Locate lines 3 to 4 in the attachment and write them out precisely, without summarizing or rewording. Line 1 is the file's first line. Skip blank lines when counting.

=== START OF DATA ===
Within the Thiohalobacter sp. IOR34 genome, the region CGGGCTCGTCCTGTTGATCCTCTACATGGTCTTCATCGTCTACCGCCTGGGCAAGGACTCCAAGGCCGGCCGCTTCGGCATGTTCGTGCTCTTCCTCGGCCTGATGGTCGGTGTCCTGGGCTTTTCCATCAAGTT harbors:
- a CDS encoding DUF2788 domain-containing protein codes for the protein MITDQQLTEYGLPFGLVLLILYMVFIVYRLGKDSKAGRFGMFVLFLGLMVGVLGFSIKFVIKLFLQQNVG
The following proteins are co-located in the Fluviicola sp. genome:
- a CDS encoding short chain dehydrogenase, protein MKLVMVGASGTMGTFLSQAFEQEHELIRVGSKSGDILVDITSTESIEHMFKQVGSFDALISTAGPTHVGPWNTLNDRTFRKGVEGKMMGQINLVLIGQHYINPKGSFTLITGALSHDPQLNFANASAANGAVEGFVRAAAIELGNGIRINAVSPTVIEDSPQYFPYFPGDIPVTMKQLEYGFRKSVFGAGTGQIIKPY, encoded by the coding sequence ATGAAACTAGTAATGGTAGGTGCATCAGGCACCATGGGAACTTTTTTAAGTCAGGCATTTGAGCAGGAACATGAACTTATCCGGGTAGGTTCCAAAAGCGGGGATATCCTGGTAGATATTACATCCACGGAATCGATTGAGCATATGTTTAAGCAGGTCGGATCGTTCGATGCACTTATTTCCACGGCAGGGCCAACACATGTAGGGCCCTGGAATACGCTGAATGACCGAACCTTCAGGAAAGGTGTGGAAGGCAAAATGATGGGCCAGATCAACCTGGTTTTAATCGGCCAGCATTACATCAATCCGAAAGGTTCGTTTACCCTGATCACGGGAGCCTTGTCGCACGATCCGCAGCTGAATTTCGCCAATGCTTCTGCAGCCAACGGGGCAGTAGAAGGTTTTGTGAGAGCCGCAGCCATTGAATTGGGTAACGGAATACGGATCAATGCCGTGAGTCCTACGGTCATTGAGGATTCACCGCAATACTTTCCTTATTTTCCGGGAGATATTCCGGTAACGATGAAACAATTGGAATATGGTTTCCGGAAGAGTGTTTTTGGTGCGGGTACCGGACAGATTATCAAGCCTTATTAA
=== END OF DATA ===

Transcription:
The following proteins are co-located in the Fluviicola sp. genome:
- a CDS encoding short chain dehydrogenase, protein MKLVMVGASGTMGTFLSQAFEQEHELIRVGSKSGDILVDITSTESIEHMFKQVGSFDALISTAGPTHVGPWNTLNDRTFRKGVEGKMMGQINLVLIGQHYINPKGSFTLITGALSHDPQLNFANASAANGAVEGFVRAAAIELGNGIRINAVSPTVIEDSPQYFPYFPGDIPVTMKQLEYGFRKSVFGAGTGQIIKPY, encoded by the coding sequence ATGAAACTAGTAATGGTAGGTGCATCAGGCACCATGGGAACTTTTTTAAGTCAGGCATTTGAGCAGGAACATGAACTTATCCGGGTAGGTTCCAAAAGCGGGGATATCCTGGTAGATATTACATCCACGGAATCGATTGAGCATATGTTTAAGCAGGTCGGATCGTTCGATGCACTTATTTCCACGGCAGGGCCAACACATGTAGGGCCCTGGAATACGCTGAATGACCGAACCTTCAGGAAAGGTGTGGAAGGCAAAATGATGGGCCAGATCAACCTGGTTTTAATCGGCCAGCATTACATCAATCCGAAAGGTTCGTTTACCCTGATCACGGGAGCCTTGTCGCACGATCCGCAGCTGAATTTCGCCAATGCTTCTGCAGCCAACGGGGCAGTAGAAGGTTTTGTGAGAGCCGCAGCCATTGAATTGGGTAACGGAATACGGATCAATGCCGTGAGTCCTACGGTCATTGAGGATTCACCGCAATACTTTCCTTATTTTCCGGGAGATATTCCGGTAACGATGAAACAATTGGAATATGGTTTCCGGAAGAGTGTTTTTGGTGCGGGTACCGGACAGATTATCAAGCCTTATTAA